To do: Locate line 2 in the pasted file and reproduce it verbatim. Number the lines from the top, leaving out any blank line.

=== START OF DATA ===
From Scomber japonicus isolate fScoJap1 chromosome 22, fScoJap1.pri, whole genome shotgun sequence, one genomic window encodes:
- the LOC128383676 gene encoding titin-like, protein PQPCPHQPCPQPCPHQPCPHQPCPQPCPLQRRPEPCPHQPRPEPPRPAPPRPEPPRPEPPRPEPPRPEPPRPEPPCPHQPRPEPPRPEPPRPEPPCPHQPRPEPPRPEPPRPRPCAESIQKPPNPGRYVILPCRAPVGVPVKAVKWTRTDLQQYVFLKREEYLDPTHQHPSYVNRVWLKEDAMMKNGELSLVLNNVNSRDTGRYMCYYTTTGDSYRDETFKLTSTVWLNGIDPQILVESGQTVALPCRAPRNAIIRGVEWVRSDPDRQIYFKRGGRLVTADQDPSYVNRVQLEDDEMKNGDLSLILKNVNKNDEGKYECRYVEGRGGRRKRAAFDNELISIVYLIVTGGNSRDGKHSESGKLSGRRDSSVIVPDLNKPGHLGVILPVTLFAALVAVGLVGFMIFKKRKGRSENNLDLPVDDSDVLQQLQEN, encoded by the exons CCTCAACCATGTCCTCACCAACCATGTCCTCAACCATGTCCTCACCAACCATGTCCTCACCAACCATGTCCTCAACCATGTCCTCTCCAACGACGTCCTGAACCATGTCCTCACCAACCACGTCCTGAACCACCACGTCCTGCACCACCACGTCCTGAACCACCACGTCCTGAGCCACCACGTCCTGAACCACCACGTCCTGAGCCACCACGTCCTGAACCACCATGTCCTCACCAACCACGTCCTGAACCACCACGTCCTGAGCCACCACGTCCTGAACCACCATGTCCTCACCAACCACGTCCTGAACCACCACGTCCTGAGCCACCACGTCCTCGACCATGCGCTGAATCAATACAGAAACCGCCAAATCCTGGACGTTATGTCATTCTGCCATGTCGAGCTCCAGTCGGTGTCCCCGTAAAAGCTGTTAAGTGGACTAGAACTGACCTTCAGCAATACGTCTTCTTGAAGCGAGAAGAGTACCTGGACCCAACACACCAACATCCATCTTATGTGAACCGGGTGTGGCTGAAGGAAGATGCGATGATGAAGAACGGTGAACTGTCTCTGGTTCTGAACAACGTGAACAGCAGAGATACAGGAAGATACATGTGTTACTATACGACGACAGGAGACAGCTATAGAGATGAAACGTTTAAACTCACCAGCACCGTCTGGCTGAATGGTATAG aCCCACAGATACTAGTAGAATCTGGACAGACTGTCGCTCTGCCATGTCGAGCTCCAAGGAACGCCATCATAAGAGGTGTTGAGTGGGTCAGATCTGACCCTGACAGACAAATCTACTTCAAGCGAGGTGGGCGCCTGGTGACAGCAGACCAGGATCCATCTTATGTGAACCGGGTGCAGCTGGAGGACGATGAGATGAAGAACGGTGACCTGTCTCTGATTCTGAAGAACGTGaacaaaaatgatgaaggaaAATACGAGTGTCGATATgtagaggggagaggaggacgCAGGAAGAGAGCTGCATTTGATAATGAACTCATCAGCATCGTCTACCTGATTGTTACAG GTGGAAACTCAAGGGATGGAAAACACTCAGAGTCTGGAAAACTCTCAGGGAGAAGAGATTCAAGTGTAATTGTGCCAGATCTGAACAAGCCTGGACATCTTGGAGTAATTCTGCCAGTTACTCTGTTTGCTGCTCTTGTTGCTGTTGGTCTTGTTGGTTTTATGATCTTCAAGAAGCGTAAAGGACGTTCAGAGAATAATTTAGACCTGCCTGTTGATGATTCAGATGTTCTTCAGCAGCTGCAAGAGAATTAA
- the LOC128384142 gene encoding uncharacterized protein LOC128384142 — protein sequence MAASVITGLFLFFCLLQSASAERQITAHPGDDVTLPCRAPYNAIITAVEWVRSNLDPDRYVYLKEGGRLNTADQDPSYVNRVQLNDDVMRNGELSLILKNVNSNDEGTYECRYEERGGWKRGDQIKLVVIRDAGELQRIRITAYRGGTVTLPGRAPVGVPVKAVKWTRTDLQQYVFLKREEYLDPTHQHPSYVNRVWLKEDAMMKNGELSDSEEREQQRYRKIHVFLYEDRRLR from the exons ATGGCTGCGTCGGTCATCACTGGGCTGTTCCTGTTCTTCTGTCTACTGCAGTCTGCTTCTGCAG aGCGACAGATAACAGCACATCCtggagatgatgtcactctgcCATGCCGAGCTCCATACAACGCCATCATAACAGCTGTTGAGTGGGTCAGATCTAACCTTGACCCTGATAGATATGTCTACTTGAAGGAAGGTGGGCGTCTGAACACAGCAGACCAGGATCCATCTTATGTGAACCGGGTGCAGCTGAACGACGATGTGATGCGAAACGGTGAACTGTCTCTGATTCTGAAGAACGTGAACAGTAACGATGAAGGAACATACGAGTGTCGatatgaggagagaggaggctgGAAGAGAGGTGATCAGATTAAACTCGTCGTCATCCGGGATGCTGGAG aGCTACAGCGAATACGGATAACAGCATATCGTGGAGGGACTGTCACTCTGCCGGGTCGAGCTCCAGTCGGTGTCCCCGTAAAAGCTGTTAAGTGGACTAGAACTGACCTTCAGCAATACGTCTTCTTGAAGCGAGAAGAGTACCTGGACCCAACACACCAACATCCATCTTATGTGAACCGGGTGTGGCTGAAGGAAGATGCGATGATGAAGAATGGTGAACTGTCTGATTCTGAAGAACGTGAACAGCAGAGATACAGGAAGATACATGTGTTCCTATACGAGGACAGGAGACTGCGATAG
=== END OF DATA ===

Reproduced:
- the LOC128383676 gene encoding titin-like, protein PQPCPHQPCPQPCPHQPCPHQPCPQPCPLQRRPEPCPHQPRPEPPRPAPPRPEPPRPEPPRPEPPRPEPPRPEPPCPHQPRPEPPRPEPPRPEPPCPHQPRPEPPRPEPPRPRPCAESIQKPPNPGRYVILPCRAPVGVPVKAVKWTRTDLQQYVFLKREEYLDPTHQHPSYVNRVWLKEDAMMKNGELSLVLNNVNSRDTGRYMCYYTTTGDSYRDETFKLTSTVWLNGIDPQILVESGQTVALPCRAPRNAIIRGVEWVRSDPDRQIYFKRGGRLVTADQDPSYVNRVQLEDDEMKNGDLSLILKNVNKNDEGKYECRYVEGRGGRRKRAAFDNELISIVYLIVTGGNSRDGKHSESGKLSGRRDSSVIVPDLNKPGHLGVILPVTLFAALVAVGLVGFMIFKKRKGRSENNLDLPVDDSDVLQQLQEN, encoded by the exons CCTCAACCATGTCCTCACCAACCATGTCCTCAACCATGTCCTCACCAACCATGTCCTCACCAACCATGTCCTCAACCATGTCCTCTCCAACGACGTCCTGAACCATGTCCTCACCAACCACGTCCTGAACCACCACGTCCTGCACCACCACGTCCTGAACCACCACGTCCTGAGCCACCACGTCCTGAACCACCACGTCCTGAGCCACCACGTCCTGAACCACCATGTCCTCACCAACCACGTCCTGAACCACCACGTCCTGAGCCACCACGTCCTGAACCACCATGTCCTCACCAACCACGTCCTGAACCACCACGTCCTGAGCCACCACGTCCTCGACCATGCGCTGAATCAATACAGAAACCGCCAAATCCTGGACGTTATGTCATTCTGCCATGTCGAGCTCCAGTCGGTGTCCCCGTAAAAGCTGTTAAGTGGACTAGAACTGACCTTCAGCAATACGTCTTCTTGAAGCGAGAAGAGTACCTGGACCCAACACACCAACATCCATCTTATGTGAACCGGGTGTGGCTGAAGGAAGATGCGATGATGAAGAACGGTGAACTGTCTCTGGTTCTGAACAACGTGAACAGCAGAGATACAGGAAGATACATGTGTTACTATACGACGACAGGAGACAGCTATAGAGATGAAACGTTTAAACTCACCAGCACCGTCTGGCTGAATGGTATAG aCCCACAGATACTAGTAGAATCTGGACAGACTGTCGCTCTGCCATGTCGAGCTCCAAGGAACGCCATCATAAGAGGTGTTGAGTGGGTCAGATCTGACCCTGACAGACAAATCTACTTCAAGCGAGGTGGGCGCCTGGTGACAGCAGACCAGGATCCATCTTATGTGAACCGGGTGCAGCTGGAGGACGATGAGATGAAGAACGGTGACCTGTCTCTGATTCTGAAGAACGTGaacaaaaatgatgaaggaaAATACGAGTGTCGATATgtagaggggagaggaggacgCAGGAAGAGAGCTGCATTTGATAATGAACTCATCAGCATCGTCTACCTGATTGTTACAG GTGGAAACTCAAGGGATGGAAAACACTCAGAGTCTGGAAAACTCTCAGGGAGAAGAGATTCAAGTGTAATTGTGCCAGATCTGAACAAGCCTGGACATCTTGGAGTAATTCTGCCAGTTACTCTGTTTGCTGCTCTTGTTGCTGTTGGTCTTGTTGGTTTTATGATCTTCAAGAAGCGTAAAGGACGTTCAGAGAATAATTTAGACCTGCCTGTTGATGATTCAGATGTTCTTCAGCAGCTGCAAGAGAATTAA